According to the Tanner Consumer Protection Act of California (sometimes referred to as the California Lemon Law), consumers may be able to require a manufacturer to repurchase a vehicle if the vehicle has a defect that cannot be repaired after a reasonable number of attempts. Additionally, according to the Lemon Law, within the first 18 months of owning a vehicle (or 18,000 miles of driving – whichever comes first), if any one of these three conditions is met, the vehicle is presumed to be a lemon, and a buyer may be entitled to a replacement car or a refund of his money:
- The owner has made two (or more) attempts to fix a problem that makes the car unsafe to drive – without success.
- The manufacturer (or authorized dealer) has tried to repair the same defect four times or more – without success.
- Your motor vehicle has been rendered out of service for more than 30 days due to warranty repairs.
A skilled attorney will tell you that even if the above "presumption" conditions are not met, you may still be entitled to your money back or a new car if your vehicle cannot be repaired after a reasonable number of attempts. The rules, however, governing manufacturer repurchases can be quite complicated, and the Lemon Law is subject to reasonable interpretation. Manufacturers, for instance, might claim that the damage is not "substantial," that the car has indeed been repaired, or that the consumer is making up the problem or blowing it out of proportion.
One important term to know is "nonconformity." A nonconformity is a problem that substantially impairs the use, value or safety of a vehicle to the leaseholder or buyer. Essentially, it's what most people would call a defect.
Not all defects will be substantial enough to merit a manufacturer buyback, however, such as:
- Problems with a radio or CD player
- Car paint irregularities
- Less than optimal gas mileage
Some problems may be hard to define. For example, if your engine light doesn't work, this may or may not be considered a substantial nonconformity, as it may just be a broken light or an indication there is a serious engine problem.
In clear cut cases, such as the car's brake system repeatedly failing even after multiple repair attempts, consumers may have a (relatively) easy time demonstrating that they deserve a buyback, replacement or other compensation. But, in more harder to define cases, manufacturers may fight your case vigorously, drawing on expert testimony and leveraging the power of skilled attorneys.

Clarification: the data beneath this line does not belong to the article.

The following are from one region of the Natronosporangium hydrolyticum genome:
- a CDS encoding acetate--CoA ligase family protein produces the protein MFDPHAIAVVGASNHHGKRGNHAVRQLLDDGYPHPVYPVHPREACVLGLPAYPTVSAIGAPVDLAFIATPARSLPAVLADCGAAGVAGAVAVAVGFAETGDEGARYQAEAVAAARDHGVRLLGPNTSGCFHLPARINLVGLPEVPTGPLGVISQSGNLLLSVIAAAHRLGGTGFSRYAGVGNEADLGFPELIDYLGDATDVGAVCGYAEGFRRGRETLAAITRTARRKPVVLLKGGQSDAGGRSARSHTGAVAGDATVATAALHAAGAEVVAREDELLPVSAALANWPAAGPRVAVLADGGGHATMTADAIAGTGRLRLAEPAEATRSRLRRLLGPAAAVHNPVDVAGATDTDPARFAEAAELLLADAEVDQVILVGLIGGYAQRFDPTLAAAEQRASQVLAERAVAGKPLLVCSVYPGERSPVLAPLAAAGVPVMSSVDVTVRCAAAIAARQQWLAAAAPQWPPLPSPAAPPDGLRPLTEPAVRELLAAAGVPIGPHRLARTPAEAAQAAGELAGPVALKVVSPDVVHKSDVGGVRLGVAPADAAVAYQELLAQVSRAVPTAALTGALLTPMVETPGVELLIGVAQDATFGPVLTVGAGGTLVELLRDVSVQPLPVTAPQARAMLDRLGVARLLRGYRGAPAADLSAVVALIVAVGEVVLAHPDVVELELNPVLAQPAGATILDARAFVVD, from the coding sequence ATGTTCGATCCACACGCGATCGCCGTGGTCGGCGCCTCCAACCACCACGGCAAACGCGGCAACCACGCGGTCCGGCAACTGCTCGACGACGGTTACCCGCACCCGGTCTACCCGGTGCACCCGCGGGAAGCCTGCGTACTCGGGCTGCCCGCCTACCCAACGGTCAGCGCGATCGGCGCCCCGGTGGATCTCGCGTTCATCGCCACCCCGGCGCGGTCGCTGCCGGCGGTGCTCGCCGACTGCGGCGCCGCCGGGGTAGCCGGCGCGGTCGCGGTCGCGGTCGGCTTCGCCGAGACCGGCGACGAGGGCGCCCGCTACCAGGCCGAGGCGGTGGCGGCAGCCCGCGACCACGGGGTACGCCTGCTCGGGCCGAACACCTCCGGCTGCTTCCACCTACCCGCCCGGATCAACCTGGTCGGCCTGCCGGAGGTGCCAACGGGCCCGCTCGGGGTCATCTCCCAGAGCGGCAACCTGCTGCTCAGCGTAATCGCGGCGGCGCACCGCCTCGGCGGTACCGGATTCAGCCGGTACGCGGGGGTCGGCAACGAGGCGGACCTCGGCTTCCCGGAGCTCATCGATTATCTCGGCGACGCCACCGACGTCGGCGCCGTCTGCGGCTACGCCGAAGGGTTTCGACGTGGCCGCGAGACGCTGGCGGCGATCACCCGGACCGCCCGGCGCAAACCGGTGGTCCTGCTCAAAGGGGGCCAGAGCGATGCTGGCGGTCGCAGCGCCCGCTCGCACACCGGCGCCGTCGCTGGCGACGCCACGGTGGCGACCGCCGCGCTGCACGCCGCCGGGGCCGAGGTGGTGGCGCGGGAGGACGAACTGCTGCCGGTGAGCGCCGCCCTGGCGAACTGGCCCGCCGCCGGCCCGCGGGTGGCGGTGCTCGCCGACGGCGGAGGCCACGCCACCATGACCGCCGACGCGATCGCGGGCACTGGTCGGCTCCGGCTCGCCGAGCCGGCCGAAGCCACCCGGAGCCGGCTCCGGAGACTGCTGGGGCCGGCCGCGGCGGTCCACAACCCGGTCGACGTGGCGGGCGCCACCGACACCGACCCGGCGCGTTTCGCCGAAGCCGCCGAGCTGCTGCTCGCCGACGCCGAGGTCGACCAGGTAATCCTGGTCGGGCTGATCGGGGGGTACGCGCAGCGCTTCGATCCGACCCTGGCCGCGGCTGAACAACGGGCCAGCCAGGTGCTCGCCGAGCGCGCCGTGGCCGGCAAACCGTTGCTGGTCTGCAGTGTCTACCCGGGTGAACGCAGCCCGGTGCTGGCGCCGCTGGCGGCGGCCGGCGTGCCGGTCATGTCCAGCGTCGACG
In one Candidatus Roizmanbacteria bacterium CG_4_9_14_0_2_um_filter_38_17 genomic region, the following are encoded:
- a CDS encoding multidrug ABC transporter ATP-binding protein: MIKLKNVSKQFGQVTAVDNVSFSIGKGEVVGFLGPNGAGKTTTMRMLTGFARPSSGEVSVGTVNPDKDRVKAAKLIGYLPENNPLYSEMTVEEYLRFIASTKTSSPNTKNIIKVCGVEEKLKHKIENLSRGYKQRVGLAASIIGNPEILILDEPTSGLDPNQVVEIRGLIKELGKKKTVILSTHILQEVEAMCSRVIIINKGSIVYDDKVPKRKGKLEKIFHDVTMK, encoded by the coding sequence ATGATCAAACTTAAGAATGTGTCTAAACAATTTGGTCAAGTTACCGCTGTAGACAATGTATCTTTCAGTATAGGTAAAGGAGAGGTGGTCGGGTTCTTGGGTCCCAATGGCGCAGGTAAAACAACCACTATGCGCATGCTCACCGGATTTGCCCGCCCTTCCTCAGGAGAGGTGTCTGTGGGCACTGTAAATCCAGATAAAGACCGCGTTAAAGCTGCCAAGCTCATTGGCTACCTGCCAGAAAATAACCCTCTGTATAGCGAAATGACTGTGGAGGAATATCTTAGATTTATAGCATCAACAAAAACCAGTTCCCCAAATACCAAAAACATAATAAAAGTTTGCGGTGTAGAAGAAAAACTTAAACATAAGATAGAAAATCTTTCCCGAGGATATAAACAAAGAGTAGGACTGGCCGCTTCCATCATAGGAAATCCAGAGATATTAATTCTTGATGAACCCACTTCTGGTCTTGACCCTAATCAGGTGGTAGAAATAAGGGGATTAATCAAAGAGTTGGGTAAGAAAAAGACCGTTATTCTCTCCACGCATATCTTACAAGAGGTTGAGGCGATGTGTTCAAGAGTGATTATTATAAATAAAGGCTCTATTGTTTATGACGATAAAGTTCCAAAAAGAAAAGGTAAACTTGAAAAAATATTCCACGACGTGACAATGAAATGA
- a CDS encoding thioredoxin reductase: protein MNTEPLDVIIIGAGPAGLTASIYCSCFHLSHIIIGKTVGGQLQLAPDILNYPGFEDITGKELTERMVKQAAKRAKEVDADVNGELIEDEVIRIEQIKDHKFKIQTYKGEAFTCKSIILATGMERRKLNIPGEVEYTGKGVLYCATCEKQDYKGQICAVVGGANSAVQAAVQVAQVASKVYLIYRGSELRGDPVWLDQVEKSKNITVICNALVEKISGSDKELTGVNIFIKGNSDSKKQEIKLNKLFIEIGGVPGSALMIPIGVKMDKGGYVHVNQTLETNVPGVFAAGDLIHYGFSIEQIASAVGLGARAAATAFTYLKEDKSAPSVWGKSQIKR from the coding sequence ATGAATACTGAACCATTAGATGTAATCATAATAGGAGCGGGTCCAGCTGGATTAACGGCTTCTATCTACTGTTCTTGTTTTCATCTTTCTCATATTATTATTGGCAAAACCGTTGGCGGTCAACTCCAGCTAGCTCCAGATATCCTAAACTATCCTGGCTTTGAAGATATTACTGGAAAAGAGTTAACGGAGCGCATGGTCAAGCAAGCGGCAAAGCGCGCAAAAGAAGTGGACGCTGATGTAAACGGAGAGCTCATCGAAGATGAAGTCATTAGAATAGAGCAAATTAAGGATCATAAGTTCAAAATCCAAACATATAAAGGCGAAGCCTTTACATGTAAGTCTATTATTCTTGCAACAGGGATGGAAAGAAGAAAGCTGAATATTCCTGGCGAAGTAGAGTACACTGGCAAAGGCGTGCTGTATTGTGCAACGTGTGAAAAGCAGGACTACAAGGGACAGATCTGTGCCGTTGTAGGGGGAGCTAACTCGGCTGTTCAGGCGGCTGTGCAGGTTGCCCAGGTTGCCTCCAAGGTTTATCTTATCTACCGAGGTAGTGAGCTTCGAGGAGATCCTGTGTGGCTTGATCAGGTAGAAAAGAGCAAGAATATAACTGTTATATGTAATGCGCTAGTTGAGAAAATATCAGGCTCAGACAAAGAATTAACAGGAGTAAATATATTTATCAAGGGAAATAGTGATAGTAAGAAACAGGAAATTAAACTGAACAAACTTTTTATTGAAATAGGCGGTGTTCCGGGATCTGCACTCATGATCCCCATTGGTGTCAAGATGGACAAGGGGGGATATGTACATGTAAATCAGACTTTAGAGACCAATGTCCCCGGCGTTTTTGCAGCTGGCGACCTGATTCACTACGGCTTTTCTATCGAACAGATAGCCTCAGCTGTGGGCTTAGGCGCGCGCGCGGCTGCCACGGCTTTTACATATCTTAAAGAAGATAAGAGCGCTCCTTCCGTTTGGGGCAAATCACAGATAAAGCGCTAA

Other times, manufacturers may offer an unsatisfying halfway solution – providing bad repairs, partial refunds or a replacement car that does not match the vehicle originally purchased.
On related subjects, you have lemon law rights if you bought a used car still protected by the manufacturer's warranty or if the warranty repair attempts occured after the 18 months/18,000 miles presumption period. The Lemon Law also has a four-year statute of limitations – that is, you have up to four years from the time you knew (or should have known) that your vehicle was indeed a lemon to take legal action.
According to the Tanner Consumer Protection Act, if you purchased a lemon vehicle in California, you may be entitled to a replacement vehicle or a refund of your money. Here are the essential differences between these two kinds of compensation.
You select a vehicle similar to the lemon you purchased. You need to return your old car, and the manufacturer supplies you with a new one from it's own stock.
If you opt for the refund option, you also must return the old vehicle. As explained in our section about the California lemon law usage fee, the manufacturer can exact a usage fee based on how many miles you drove the vehicle before you made your first defect repair attempt. The usage fee also applies when you choose a replacement vehicle as your compensation.
Your refund can include compensation for:
- Loan or lease payoff
- Monthly payments you made
- Down payment
- Licensing fees
- Registration fees
- Taxes paid
- Costs of repair, towing, and rentals you needed while you awaited servicing
To qualify as actionable under the Californian Lemon Law, a defect or nonconformity must substantially impair the use, value or safety of your vehicle. For instance, if you have a problematic transmission that does not respond after a reasonable number of repair attempts, your car would likely be deemed a lemon.
To determine whether a defect is a "substantial impairment" affecting the use, value or safety of the vehicle, consider the following factors:
- The amount of time and cost necessary for the repair
- Whether attempts in the past to repair the vehicle have worked
- The nature of the defect
- The degree to which you could use the car while waiting for the repair to be done
Not every defect will be deemed substantial. If your air conditioner is slightly underpowered, this may not be seen as substantial enough to merit filing a lemon law claim.
Contact a Consumer Advocate Attorney Today
To navigate your options and get fair and prompt redress, connect with the Law Offices of Howard D. Silver at 818-597-2610. Howard Silver has a high success rate and has been practicing for decades, helping consumers like you get results.
Browse this lemon law website for more information, fill out our online contact form, or call our veteran lemon lawyer today for a free consultation.